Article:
BRIEF DESCRIPTION OF THE DRAWINGS
In order that the invention might be well understood, various embodiments thereof will now be provided, by way of example only, with reference to the accompanying drawings, in which:
FIG. 1 shows an exterior view of a magnetic-tape drive that reads and writes data to a magnetic tape stored within a magnetic-tape cartridge.
FIG. 2 shows an exterior view of a magnetic-tape cartridge.
FIG. 3 shows a magnetic-tape cartridge from which the top portion of the plastic housing has been removed to reveal a magnetic tape spooled within the cartridge.
FIG. 4 shows the internal components of a magnetic-tape drive.
FIG. 5 shows the tape path within a magnetic-tape cartridge.
FIG. 6 provides a block diagram of the internal components of a magnetic-tape drive.
FIG. 7 illustrates a tape head.
FIG. 8 shows the structure and formatting of a magnetic tape.
FIGS. 9A-C illustrate the contents of longitudinal position frames.
FIG. 10 shows the format structure of a data band.
FIG. 11 illustrates a magnetic-tape head positioned over a data band and two bounding servo bands of an LTO-4 generation magnetic tape.
FIGS. 12A-B illustrate writing of the first two tracks of each sub-band within a data band of an LTO-4 generation magnetic tape.
FIG. 13 illustrates the 14 wraps associated with each data band.
FIG. 14 illustrates formatting of host data for writing to tape.
FIG. 15 shows a 64×480 byte table that contains a sub-data and additional parity-check bytes generated by application of two different error-correcting codes.
FIG. 16 illustrates writing of data subsets to a physical magnetic tape.
FIGS. 17A-C illustrate tape-head positioning within a data band.
FIG. 18 illustrates one possible evolution of magnetic-tape formats over the LTO-4, LTO-5, LTO-6, and LTO-7 tape-format generations.
FIGS. 19A-B illustrates a tape head configuration that represents one embodiment.
FIGS. 20A-B shows a tape head that represents one embodiment superimposed, in three different positions, over three different data bands of an LTO-6 format tape.
FIGS. 21A-B shows a second tape-head-configuration embodiment.
Embodiments are directed to magnetic-tape drives that are read/write compatible with multiple magnetic-tape formats. The embodiments are discussed, below, in the context of the LTO magnetic-tape storage technology, although embodiments are applicable to a wide variety of different magnetic-tape storage technologies.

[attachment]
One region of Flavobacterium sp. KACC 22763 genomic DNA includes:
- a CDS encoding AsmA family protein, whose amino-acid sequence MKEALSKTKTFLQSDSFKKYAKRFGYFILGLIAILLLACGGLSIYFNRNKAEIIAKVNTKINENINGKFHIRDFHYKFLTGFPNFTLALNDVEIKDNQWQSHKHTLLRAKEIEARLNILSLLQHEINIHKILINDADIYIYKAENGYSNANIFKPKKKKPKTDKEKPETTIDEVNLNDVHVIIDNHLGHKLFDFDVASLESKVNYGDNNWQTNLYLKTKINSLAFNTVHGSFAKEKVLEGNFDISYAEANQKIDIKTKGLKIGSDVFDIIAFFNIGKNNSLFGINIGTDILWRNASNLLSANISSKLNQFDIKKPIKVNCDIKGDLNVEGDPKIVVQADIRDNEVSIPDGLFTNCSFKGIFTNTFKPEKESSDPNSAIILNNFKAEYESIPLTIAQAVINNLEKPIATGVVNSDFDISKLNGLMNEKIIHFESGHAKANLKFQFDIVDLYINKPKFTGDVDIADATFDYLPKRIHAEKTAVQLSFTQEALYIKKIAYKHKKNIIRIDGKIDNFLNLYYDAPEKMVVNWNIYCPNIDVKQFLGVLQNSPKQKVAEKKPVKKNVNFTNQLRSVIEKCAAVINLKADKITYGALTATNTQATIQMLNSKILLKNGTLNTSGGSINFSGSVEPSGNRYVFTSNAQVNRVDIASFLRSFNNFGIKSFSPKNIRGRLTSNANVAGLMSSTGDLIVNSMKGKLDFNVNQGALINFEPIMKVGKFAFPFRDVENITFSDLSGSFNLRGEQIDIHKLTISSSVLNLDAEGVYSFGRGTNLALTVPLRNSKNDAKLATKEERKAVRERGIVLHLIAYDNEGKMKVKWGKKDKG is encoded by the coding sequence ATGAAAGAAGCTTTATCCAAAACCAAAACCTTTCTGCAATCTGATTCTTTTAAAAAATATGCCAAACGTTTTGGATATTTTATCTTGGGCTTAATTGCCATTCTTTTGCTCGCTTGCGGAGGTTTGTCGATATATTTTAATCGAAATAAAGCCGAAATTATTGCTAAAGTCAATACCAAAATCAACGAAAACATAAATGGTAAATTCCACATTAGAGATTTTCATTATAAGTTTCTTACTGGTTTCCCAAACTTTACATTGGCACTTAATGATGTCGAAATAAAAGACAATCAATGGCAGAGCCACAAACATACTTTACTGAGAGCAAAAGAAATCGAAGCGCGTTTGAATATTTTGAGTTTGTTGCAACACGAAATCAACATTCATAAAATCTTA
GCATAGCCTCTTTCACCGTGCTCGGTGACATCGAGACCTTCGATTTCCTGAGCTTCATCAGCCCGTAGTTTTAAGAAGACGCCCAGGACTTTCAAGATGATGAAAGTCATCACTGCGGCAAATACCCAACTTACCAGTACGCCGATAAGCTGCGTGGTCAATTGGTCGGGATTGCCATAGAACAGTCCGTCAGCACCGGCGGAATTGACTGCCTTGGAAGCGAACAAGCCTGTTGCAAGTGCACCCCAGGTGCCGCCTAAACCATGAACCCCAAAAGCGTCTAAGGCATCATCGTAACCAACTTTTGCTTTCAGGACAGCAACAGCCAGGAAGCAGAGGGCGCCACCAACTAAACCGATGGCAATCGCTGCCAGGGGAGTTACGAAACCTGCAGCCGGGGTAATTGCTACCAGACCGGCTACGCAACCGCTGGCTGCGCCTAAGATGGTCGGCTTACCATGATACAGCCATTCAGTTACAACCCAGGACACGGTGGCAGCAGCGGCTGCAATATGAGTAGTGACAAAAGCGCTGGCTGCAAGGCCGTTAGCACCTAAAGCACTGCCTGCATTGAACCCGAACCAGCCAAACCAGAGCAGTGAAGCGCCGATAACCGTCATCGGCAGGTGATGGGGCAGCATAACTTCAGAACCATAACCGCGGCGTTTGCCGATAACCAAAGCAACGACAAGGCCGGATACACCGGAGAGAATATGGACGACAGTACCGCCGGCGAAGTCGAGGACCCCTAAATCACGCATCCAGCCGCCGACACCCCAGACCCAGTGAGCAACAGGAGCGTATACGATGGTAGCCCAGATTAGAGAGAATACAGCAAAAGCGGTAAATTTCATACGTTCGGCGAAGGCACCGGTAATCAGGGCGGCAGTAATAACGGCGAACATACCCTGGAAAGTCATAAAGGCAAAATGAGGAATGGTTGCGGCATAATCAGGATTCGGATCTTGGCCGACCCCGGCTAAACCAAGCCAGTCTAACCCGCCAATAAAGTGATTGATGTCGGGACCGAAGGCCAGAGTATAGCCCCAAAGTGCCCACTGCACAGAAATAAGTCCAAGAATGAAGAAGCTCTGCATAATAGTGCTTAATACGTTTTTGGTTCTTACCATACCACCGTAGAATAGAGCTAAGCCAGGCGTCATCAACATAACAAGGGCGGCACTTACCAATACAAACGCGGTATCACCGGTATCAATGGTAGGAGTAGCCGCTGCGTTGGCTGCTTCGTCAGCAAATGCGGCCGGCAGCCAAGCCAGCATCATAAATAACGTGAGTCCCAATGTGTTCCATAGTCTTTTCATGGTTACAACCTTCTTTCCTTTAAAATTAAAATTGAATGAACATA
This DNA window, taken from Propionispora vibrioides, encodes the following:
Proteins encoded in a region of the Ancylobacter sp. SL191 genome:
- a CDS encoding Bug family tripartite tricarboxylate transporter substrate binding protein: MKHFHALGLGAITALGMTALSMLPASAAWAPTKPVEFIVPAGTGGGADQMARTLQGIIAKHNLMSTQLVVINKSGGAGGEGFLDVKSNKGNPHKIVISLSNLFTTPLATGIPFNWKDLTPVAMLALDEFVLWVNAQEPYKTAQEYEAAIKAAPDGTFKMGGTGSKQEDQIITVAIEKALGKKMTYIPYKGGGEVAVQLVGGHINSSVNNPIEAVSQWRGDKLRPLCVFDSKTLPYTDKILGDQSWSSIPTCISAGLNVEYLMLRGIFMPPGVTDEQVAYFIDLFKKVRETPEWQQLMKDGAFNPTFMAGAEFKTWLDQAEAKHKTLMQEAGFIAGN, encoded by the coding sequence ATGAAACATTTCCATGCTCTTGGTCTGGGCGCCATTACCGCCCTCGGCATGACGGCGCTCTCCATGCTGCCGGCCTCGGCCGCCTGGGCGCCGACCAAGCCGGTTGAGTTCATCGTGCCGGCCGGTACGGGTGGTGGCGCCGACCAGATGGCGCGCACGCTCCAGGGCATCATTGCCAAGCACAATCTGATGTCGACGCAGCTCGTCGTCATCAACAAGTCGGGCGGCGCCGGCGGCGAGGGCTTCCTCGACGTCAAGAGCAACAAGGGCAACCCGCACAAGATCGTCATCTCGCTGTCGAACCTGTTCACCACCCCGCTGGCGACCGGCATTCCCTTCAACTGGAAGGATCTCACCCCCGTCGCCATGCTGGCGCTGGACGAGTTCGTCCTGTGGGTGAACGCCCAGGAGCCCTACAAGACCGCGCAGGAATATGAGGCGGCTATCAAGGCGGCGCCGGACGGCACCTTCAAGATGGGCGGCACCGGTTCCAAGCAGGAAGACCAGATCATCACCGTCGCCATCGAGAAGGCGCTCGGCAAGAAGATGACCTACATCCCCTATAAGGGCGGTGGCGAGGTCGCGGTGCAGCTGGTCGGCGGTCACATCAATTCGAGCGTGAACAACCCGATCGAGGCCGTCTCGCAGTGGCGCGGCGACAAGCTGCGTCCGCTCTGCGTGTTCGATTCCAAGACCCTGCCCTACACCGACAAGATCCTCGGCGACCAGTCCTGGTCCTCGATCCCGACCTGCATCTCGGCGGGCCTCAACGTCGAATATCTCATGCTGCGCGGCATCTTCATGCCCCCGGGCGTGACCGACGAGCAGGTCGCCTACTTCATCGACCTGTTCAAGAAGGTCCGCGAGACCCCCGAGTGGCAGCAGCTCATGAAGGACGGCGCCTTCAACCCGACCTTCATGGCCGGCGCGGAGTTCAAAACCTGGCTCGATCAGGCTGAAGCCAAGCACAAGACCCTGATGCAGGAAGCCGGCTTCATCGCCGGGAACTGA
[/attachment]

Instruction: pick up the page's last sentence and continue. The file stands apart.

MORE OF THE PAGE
FIG. 1 shows an exterior view of a magnetic-tape drive that reads and writes data to a magnetic tape stored within a magnetic-tape cartridge. The magnetic-tape drive 102 includes a front panel 104 with a power button 106, a small light-emitting-diode (“LED”) display panel 108, and an aperture 110 into which magnetic-tape cartridges are inserted and from which magnetic-tape cartridges are removed. FIG. 2 shows an exterior view of a magnetic-tape cartridge. An LTO-4magnetic-tape cartridge 202 has a length 204 of 10.2 centimeters, a width 206 of 10.54 centimeters, and a height 208 of 2.15 centimeters. FIG. 3 shows a magnetic-tape cartridge from which the top portion of the plastic housing has been removed to reveal a magnetic tape spooled within the cartridge. A single tape 302 of up to 820 meters in length is wound about a single spool. FIG. 4 shows the internal components of a magnetic-tape drive. The cartridge 402 is loaded into a loader tray 404 by a motorized loading mechanism. When a cartridge is loaded, the cartridge housing is opened and the tape leader is extracted and fed past a leader block 406, around a first guide roller 408, over a tape head (not shown in FIG. 4), past a second guide roller 410, and into to a take-up reel 412. As discussed in greater detail below, a tape is written in serpentine fashion in multiple passes, each pass involving spooling the tape from the cartridge to the take-up reel, in a forward direction, or spooling the tape from the take-up reel back to the cartridge, in a reverse direction. An LTO-4 generation tape, for example, is fully written in 28 cycles, each cycle comprising writing of 16 data tracks in the forward direction from the beginning of a user-data region to the end of the user-data region and writing of 16 data tracks in the reverse direction from the end of the user-data region to the beginning of the user-data region.